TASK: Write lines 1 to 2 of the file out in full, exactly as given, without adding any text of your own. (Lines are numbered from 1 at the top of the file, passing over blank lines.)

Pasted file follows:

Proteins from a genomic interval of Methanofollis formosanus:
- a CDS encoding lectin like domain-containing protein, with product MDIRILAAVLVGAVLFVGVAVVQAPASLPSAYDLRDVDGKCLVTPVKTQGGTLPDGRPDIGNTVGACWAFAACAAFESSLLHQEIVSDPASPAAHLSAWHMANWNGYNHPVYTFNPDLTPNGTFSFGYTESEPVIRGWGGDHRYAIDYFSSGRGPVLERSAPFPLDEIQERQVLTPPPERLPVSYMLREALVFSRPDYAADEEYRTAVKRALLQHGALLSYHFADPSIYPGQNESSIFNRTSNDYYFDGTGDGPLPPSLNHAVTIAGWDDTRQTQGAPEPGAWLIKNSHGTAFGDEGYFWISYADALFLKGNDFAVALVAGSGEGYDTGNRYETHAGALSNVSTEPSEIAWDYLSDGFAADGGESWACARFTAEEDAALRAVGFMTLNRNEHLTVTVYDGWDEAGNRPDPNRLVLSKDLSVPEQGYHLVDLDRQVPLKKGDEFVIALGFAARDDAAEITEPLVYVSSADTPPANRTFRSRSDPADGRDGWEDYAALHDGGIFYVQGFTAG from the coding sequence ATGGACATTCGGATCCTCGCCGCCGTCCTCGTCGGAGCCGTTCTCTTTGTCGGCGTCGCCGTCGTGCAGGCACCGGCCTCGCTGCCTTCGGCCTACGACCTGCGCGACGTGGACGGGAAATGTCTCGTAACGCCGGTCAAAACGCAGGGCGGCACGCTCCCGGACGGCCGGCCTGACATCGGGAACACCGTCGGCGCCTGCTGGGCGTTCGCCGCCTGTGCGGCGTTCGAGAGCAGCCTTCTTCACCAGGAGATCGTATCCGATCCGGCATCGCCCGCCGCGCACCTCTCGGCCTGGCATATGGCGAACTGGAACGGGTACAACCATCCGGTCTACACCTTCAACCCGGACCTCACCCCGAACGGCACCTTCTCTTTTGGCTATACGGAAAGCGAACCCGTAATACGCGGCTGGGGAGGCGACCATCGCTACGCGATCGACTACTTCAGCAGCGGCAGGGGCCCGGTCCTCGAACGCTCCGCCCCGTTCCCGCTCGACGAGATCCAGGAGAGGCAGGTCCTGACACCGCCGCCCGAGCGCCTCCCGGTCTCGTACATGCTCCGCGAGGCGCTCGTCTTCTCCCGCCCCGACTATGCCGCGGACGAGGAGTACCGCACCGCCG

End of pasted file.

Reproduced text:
Proteins from a genomic interval of Methanofollis formosanus:
- a CDS encoding lectin like domain-containing protein, with product MDIRILAAVLVGAVLFVGVAVVQAPASLPSAYDLRDVDGKCLVTPVKTQGGTLPDGRPDIGNTVGACWAFAACAAFESSLLHQEIVSDPASPAAHLSAWHMANWNGYNHPVYTFNPDLTPNGTFSFGYTESEPVIRGWGGDHRYAIDYFSSGRGPVLERSAPFPLDEIQERQVLTPPPERLPVSYMLREALVFSRPDYAADEEYRTAVKRALLQHGALLSYHFADPSIYPGQNESSIFNRTSNDYYFDGTGDGPLPPSLNHAVTIAGWDDTRQTQGAPEPGAWLIKNSHGTAFGDEGYFWISYADALFLKGNDFAVALVAGSGEGYDTGNRYETHAGALSNVSTEPSEIAWDYLSDGFAADGGESWACARFTAEEDAALRAVGFMTLNRNEHLTVTVYDGWDEAGNRPDPNRLVLSKDLSVPEQGYHLVDLDRQVPLKKGDEFVIALGFAARDDAAEITEPLVYVSSADTPPANRTFRSRSDPADGRDGWEDYAALHDGGIFYVQGFTAG from the coding sequence ATGGACATTCGGATCCTCGCCGCCGTCCTCGTCGGAGCCGTTCTCTTTGTCGGCGTCGCCGTCGTGCAGGCACCGGCCTCGCTGCCTTCGGCCTACGACCTGCGCGACGTGGACGGGAAATGTCTCGTAACGCCGGTCAAAACGCAGGGCGGCACGCTCCCGGACGGCCGGCCTGACATCGGGAACACCGTCGGCGCCTGCTGGGCGTTCGCCGCCTGTGCGGCGTTCGAGAGCAGCCTTCTTCACCAGGAGATCGTATCCGATCCGGCATCGCCCGCCGCGCACCTCTCGGCCTGGCATATGGCGAACTGGAACGGGTACAACCATCCGGTCTACACCTTCAACCCGGACCTCACCCCGAACGGCACCTTCTCTTTTGGCTATACGGAAAGCGAACCCGTAATACGCGGCTGGGGAGGCGACCATCGCTACGCGATCGACTACTTCAGCAGCGGCAGGGGCCCGGTCCTCGAACGCTCCGCCCCGTTCCCGCTCGACGAGATCCAGGAGAGGCAGGTCCTGACACCGCCGCCCGAGCGCCTCCCGGTCTCGTACATGCTCCGCGAGGCGCTCGTCTTCTCCCGCCCCGACTATGCCGCGGACGAGGAGTACCGCACCGCCG